A Welsh Grammar, Historical and Comparative/Introduction
Origin and general history
The languages of this great family are classified as follows, names of branches and groups being printed in spaced type:
(7) Keltic: (a) the Q division, consisting of dialects in Gaul and Spain, and the Goidelic group, comprising Irish, Scotch Gaelic and Manx; (b) the P division, consisting of Gaulish, and the British group, comprising Welsh, Cornish and Breton.
(8) Germanic: (a) Gothic; (b) the Norse group, including 1. Swedish, Gutnish, Danish; 2. Norwegian, Icelandic; (c) the West-Germanic group, including 1. Old English (or Anglo-Saxon), now English; Frisian; Old Saxon, now Low German; Dutch, Flemish; 2. Old High German, now German.
(10) Tocharish, recently discovered in East Turkestan.
ii. All these languages are descended from a common ancestor called the Aryan parent language, Primitive Aryan, or briefly Aryan. Similarly, the languages of each branch may be referred to a common parent called Primitive Keltic, Primitive Italic, Primitive Germanic, etc., as the case may be. Some of the above branches are perhaps to be regarded rather as groups; Indian and Iranian are often classified together as the Indo-Iranian branch; and the common features of Keltic and Italic are such as to render it certain that the two branches were united and shared the same development for a period after their separation from the others; hence we may classify them together as Italo-Keltic; see § 86 ii (2), § 113 i (3), § 147 iv (2), § 203 vii (3).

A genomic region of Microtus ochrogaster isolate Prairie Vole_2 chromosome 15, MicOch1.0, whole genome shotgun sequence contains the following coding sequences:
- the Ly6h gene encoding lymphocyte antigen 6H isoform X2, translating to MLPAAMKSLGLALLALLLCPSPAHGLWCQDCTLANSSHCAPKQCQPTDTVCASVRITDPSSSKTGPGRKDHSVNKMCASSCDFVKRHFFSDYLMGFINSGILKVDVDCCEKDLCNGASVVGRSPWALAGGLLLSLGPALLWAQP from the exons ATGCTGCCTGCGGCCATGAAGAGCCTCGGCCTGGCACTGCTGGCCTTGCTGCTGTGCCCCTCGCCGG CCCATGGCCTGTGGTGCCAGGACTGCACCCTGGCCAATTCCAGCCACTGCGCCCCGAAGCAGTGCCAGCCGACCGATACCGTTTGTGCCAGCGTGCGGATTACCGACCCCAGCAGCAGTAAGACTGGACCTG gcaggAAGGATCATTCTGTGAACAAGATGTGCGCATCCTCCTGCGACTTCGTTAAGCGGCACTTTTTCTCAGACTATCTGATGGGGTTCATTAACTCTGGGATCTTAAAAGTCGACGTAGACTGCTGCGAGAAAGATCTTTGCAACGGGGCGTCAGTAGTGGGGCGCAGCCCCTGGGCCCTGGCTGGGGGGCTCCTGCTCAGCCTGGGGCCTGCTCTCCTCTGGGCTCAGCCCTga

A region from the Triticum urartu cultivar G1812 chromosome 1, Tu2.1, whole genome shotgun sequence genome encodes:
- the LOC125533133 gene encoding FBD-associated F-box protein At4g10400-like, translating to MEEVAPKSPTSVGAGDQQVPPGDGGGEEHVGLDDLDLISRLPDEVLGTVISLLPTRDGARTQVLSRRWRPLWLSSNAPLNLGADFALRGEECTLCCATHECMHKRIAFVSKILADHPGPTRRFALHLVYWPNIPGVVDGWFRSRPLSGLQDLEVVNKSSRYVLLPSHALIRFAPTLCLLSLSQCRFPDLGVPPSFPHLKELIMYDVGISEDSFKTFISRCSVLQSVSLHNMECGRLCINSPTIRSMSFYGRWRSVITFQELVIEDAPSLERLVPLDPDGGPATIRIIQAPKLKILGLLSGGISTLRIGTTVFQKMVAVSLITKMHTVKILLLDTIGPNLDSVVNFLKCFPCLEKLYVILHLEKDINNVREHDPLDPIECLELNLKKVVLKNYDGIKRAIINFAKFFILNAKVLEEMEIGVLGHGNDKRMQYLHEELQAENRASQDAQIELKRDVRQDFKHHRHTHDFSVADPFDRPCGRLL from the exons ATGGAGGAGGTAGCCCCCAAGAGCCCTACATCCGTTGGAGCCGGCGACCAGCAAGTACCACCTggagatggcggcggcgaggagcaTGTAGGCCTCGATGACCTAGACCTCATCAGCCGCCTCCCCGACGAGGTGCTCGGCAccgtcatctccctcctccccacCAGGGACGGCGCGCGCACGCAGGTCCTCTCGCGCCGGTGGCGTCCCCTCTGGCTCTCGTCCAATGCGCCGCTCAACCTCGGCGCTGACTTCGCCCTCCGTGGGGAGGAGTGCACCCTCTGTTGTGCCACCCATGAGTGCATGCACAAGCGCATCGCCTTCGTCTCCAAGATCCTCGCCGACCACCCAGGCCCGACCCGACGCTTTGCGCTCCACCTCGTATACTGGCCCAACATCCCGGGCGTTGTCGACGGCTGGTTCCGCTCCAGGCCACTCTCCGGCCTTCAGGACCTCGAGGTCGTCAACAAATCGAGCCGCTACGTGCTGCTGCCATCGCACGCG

iii. Our earliest knowledge of the various languages varies widely in point of date, and naturally those of which we possess the most ancient records on the whole bring us nearest the fountain head. But the Baltic group, of which our knowledge is only recent, are of a remarkably archaic character; Lithuanian, whose earliest text is dated 1547, and which has changed comparatively little since, preserves to this day some forms which are practically identical with those which we have to postulate for Primitive Aryan itself.
From the cradle of Aryan speech various tribes migrated at different periods in different directions, establishing themselves in distant lands, in which their speech prevailed, though the aborigines cannot have been exterminated, since the speakers of Aryan languages in historical times belong to many races, and it is still matter of dispute which of these has the best claim to be regarded as representing the original Aryans. The dispersion commenced not earlier than about 2000 b.c. according to Hirt, Die Indogermanen 22. The centre of dispersion is now generally believed to have been somewhere in Europe.